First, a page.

Elaine O’Connor moved into her Norhill home in 2017 and is now the president of the neighborhood association at an auspicious time.
Depending on how you date it, Norhill is either at or close to its 100th anniversary. According to the association website, the name Norhill comes from the geographical location of the neighborhood as “north” and “higher in elevation” than the Houston Business District of the 1920s after World War I.
For the centenary, O’Connor said that one of the goals is to improve the neighborhood for members and residents through a beautification program. As part of this effort, a program to install historic blue tiles is being piloted. It is spearheaded by the Mike Clennan, the association’s community projects director.
“He has put so much energy into it,” O’Connor said.
As Marks Hinton noted in his book, “Historic Houston Streets: The Stories Behind the Names,” there are still streets that have their names and block numbers in blue tile on the curbs at the end of each block.
Hinton said the city used this form of identification from the 1920s to the early 1950s because “it was cheap, attractive, durable and easy to read.” But because drivers in faster-moving automobiles needed something more visible, street poles on signs became the norm.
In 2015, The Leader profiled Joey Sanchez, who had started The Blue Tile Project to catalogue the tiles for the city and rejuvenate interest in them. Two years later Eric Maier, who was interested in learning how to install the tiles, connected with Sanchez.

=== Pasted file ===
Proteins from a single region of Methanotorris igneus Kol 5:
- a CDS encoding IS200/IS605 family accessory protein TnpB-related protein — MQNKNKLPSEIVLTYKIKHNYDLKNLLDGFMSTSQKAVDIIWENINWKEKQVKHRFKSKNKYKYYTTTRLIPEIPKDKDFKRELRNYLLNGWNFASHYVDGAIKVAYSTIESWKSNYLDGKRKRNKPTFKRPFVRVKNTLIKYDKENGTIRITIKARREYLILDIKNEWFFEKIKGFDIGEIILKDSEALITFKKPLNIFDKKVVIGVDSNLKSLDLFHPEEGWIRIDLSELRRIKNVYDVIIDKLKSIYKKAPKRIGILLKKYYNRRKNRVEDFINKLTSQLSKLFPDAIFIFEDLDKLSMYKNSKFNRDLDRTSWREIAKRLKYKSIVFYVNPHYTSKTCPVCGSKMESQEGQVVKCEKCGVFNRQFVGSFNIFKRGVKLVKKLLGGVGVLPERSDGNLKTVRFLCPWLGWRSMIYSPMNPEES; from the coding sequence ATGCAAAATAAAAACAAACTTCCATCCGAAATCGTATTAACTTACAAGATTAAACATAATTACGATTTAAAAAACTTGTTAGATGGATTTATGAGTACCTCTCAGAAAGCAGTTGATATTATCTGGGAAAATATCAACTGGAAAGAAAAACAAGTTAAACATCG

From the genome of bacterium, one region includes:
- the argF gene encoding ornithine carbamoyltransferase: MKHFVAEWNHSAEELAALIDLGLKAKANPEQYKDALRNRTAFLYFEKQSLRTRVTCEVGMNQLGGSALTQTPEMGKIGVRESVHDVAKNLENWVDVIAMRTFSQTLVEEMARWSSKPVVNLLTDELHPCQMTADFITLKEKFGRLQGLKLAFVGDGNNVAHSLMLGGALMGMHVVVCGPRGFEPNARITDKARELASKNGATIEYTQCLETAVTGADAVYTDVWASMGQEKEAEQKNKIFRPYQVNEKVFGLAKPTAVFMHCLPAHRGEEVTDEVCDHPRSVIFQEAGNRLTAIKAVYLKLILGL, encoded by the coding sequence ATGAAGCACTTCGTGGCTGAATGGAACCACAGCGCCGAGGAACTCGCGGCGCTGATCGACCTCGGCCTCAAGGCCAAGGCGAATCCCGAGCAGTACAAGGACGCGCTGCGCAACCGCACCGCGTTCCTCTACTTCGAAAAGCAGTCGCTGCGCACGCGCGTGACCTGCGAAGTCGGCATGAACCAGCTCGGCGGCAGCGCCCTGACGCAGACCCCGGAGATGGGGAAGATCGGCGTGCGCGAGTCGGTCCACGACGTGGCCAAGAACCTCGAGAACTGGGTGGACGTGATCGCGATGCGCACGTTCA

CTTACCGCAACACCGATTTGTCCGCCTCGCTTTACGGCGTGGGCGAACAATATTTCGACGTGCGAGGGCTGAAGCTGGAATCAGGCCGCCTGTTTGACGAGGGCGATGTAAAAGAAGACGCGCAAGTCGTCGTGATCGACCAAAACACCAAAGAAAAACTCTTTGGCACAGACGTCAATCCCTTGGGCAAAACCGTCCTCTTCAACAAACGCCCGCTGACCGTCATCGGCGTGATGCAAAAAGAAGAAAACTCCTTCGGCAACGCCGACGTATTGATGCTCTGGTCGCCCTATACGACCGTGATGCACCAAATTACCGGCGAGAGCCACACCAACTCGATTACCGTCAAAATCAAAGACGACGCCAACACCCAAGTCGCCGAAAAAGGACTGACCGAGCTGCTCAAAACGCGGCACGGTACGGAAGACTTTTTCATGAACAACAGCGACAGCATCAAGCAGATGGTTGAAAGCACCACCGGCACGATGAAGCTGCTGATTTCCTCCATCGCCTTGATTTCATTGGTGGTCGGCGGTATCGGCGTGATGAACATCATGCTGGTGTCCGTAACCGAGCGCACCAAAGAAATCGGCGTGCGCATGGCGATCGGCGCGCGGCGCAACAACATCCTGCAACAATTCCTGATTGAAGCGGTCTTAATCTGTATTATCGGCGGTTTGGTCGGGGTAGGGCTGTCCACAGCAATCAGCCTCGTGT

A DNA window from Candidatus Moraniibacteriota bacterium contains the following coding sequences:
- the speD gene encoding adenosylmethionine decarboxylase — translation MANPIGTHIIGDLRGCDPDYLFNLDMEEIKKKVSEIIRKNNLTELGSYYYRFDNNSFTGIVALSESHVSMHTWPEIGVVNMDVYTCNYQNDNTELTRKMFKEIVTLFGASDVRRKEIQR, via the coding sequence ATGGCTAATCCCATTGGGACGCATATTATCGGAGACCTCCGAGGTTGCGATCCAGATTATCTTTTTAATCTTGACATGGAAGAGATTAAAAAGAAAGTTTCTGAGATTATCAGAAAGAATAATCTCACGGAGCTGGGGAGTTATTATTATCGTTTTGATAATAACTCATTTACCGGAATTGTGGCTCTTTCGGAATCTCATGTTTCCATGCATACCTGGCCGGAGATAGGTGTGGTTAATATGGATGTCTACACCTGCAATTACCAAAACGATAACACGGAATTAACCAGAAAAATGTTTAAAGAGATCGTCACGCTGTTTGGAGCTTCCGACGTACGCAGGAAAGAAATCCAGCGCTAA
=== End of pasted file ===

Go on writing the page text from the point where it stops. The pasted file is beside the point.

By happenstance, Sanchez was able to find a manufacturer and supplied tiles to Maier to come up with a process for installation. It has been a good collaboration as Maier estimates he’s done 350 blue tile projects in Houston and another 40 in Dallas.
Clennan said Maier put in six new tiles around the neighborhood last weekend to give a glimpse of what the refurbished tiles would do to refresh area streets. One example of the original tiles can be found at the intersection of 14th Street and Norhill Boulevard.
“They are practically gone,” Clennan said.
If the board approves further expenditures, another 38 tiles will be installed along the neighborhood’s 44 blocks.
Other beautification efforts include cleaning and painting the concrete post markers in the neighborhood and planting more trees through the association’s partnership with Trees of Houston.
At some point, there will be a party for residents to mark both the centenary and the beautiful streets.
“Because of the age of a lot of residents, we want to be sure it is safe (to have),” O’Connor said.